For a little over a week I have been sick with a cold and it is now just beginning to abate. I am not the only person ill, but many inmates and staff at the prison also have not been well. Germs spread very quickly in the large crowded penitentiaries of Illinois and I assume elsewhere. The immense building I am in some call "The Big House" has over 1,000 prisoners caged on 5 floors and is about a city block long. Various illnesses and diseases can sweep the prison and they are difficult to avoid even if a man rarely leaves his cell. Generally, viruses infect large amounts of people during the winter, especially during the flu season, and it is unusual this has occurred in the mid-spring with temperatures in the 70s and 80s. Being at Stateville serving a sentence of natural life without the possibility of parole is miserable in itself, but being ill only adds to my discomfort and general disdain.

A number of people are or have been experiencing a variety of cold and flu-like symptoms this May, but mainly I have only had a sore throat and great loss of energy. I have been very lethargic the last week and have only been able to combat this with large drinks of caffeinated beverages. Almost daily, I have made myself a mug of tea. Sometimes, I complement this with large mugs of instant coffee. Without the heavy doses of caffeine, fatigue would quickly set in and I will feel like doing nothing or lying down. Several times, I have taken long afternoon naps from 11 or noon till 4 or 5 in the afternoon. Because of my lack of energy, I have done less than usual, and have taken to doing some light reading. I read a couple of Smart Money and Kiplinger's Personal Finance magazines as well as a Men's Health and a National Geographic. I have also spent more time watching television.

Despite my inability to be very productive, I have not ceased the intensity of my work outs. Nearly every day despite how sick I feel or my back pain, I will exercise for one hour nonstop in my cell. I will do an assortment of cardio and calisthenic exercises. I will also use my small box which weighs almost 100 pounds to do some exercises like upright rows. This week, my gallery was only permitted to go to the small yard and I stayed in my cell to work out while my cellmate was gone. Even with the caffeine, I had to push myself through my "P90X"-like exercise routines. I often created mental images or music in my mind to keep me going at 100%. I thought of the Rocky Balboa theme song "Eye of the Tiger," or listened to heavy metal music. A few times, I caught myself thinking of the film "Conan the Barbarian" which was my favorite as a child and continues to be an inspiration. The movie which premiered 30 years ago in 1982, represents overcoming enormous hardship, struggle, pain, injustice, and captivity--all of which I can relate to.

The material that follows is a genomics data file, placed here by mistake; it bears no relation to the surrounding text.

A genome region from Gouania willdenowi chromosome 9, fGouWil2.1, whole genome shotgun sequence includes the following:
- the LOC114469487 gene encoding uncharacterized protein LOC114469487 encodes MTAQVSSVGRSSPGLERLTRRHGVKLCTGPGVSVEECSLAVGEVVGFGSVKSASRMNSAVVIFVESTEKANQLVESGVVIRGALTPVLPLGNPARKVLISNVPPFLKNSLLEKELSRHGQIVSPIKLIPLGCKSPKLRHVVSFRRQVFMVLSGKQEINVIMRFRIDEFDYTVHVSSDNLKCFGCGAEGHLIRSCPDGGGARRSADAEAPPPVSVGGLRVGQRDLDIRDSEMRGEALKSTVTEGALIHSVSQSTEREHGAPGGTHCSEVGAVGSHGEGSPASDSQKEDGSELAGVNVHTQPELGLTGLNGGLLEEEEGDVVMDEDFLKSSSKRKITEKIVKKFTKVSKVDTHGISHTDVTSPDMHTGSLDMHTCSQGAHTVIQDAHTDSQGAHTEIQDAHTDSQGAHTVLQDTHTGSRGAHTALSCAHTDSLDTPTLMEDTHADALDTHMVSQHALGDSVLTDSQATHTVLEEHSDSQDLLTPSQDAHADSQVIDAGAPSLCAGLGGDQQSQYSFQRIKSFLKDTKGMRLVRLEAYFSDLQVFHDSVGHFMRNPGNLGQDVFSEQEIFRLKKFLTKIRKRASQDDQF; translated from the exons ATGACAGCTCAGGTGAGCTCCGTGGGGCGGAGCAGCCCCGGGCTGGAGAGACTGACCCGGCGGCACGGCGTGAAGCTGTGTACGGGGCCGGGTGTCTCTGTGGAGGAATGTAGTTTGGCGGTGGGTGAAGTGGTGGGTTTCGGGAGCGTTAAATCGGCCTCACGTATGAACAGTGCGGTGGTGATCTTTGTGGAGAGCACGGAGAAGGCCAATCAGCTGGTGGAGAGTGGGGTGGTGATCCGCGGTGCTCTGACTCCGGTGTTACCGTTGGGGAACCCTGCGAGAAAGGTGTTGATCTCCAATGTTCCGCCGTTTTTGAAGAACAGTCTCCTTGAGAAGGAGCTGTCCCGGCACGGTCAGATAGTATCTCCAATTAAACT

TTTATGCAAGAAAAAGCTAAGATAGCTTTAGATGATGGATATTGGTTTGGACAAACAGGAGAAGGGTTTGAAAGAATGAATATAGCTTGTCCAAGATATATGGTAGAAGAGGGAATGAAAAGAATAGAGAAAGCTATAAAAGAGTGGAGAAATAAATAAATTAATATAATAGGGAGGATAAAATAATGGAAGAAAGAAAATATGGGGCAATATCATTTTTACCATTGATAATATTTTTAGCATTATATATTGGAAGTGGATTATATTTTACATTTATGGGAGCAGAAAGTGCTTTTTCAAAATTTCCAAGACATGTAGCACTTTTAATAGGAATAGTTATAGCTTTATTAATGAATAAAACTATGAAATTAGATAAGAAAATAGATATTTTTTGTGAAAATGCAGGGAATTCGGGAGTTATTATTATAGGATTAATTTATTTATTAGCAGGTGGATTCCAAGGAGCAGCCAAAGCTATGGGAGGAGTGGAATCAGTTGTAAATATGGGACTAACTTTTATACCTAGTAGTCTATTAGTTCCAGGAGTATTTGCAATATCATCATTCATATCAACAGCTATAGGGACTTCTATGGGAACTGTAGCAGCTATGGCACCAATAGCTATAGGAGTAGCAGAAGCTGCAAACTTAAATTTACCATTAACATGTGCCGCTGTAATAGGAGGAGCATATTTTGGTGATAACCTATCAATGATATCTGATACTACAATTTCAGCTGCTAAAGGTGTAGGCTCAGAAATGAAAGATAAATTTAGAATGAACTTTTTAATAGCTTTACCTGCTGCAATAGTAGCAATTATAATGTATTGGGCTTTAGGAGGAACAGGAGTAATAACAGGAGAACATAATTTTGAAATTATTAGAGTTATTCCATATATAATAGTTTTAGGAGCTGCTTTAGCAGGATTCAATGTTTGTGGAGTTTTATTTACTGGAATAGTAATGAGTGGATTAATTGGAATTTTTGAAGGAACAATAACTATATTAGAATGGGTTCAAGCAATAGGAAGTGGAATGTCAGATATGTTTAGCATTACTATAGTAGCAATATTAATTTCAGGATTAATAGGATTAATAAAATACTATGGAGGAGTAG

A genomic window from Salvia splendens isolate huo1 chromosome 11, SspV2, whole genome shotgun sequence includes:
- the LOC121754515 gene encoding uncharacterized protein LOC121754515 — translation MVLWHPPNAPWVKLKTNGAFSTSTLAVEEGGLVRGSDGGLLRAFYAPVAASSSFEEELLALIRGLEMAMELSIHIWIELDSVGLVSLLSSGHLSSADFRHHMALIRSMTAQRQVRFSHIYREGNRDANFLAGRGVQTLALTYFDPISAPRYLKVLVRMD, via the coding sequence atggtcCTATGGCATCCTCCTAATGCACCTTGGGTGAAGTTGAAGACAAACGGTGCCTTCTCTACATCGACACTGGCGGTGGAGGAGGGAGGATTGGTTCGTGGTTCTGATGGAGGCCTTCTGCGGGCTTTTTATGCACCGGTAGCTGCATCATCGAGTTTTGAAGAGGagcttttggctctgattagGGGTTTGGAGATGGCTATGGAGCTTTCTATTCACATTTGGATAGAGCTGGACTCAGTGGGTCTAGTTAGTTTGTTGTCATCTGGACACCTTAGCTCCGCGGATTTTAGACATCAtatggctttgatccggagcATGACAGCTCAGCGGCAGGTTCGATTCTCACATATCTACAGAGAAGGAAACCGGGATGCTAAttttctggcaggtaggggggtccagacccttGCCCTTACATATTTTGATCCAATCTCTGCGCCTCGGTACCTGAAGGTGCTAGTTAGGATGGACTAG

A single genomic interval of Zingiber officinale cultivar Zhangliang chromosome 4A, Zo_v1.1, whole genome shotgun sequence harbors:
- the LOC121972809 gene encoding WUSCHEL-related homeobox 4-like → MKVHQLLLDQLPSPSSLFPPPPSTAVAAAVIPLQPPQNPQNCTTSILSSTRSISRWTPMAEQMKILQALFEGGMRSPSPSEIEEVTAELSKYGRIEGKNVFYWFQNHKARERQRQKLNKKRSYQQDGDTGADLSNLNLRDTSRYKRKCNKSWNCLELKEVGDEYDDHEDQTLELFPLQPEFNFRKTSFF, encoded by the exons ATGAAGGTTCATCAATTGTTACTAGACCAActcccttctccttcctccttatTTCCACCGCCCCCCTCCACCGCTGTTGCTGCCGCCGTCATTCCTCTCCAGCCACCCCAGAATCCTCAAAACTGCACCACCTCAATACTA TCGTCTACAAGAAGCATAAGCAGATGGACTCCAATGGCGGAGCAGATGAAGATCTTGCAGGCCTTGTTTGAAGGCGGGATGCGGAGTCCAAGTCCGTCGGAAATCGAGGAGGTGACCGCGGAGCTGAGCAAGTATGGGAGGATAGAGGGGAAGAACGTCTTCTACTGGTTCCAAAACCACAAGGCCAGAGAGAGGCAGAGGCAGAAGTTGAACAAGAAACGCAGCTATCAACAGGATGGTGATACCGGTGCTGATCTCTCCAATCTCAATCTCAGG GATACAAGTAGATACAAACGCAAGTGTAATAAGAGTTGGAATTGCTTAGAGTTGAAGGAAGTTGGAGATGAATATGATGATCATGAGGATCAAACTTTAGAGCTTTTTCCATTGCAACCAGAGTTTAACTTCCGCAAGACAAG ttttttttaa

While working out by the cell bars this week, a civilian stopped at my cell and asked me if I wanted any reading materials. On occasion, people are allowed to wander Stateville to preach and offer religious literature. I asked the young man who seemed naive if he had any pardons from the Governor in his large bag of papers. He told me he did not but he had the gift of life. I told him my life was taken a long time ago. Nearly 20 years ago I was sentenced to die in prison and there is nothing waiting for me in the hereafter. Hearing this, he asked if I would pray with him. I was sweating profusely and continuing to exercise as I spoke to him. I thought this man was very persistent. I told him, "No prayers will help me." The Christian said he would pray for me anyway and asked for my name and gave me his Aaron before he left. I must admire these zealots but if they truly wanted to help, they would do so in a more constructive manner.

I have lost part of my appetite but still found myself going out for meals. The cost of buying commissary foods has become too great and I must take advantage of days the prison serves semi-decent meals regardless of how I feel. On Sunday, lunch was lasagna, a meal prisoners have not been fed in half a year. It was made with processed soy-turkey instead of ground beef but still was enticing enough for me to leave my cell. I sat at a table with a disfigured and ugly man some inmates call "Quasi Modo." The man, however, looks more like an experiment that went awry on the Island of Dr. Moreau. The prisoner was angry that he was only given a tiny square of lasagna and expressed his jealousy that I and others at the table had large helpings. This made me tell him he was fortunate to have anything to eat at all. There was a large fat man sitting beside him and I commented the elephant could easily take his tray and leave him with nothing. The deformed prisoner looked around the table for support and was seemingly surprised to find none.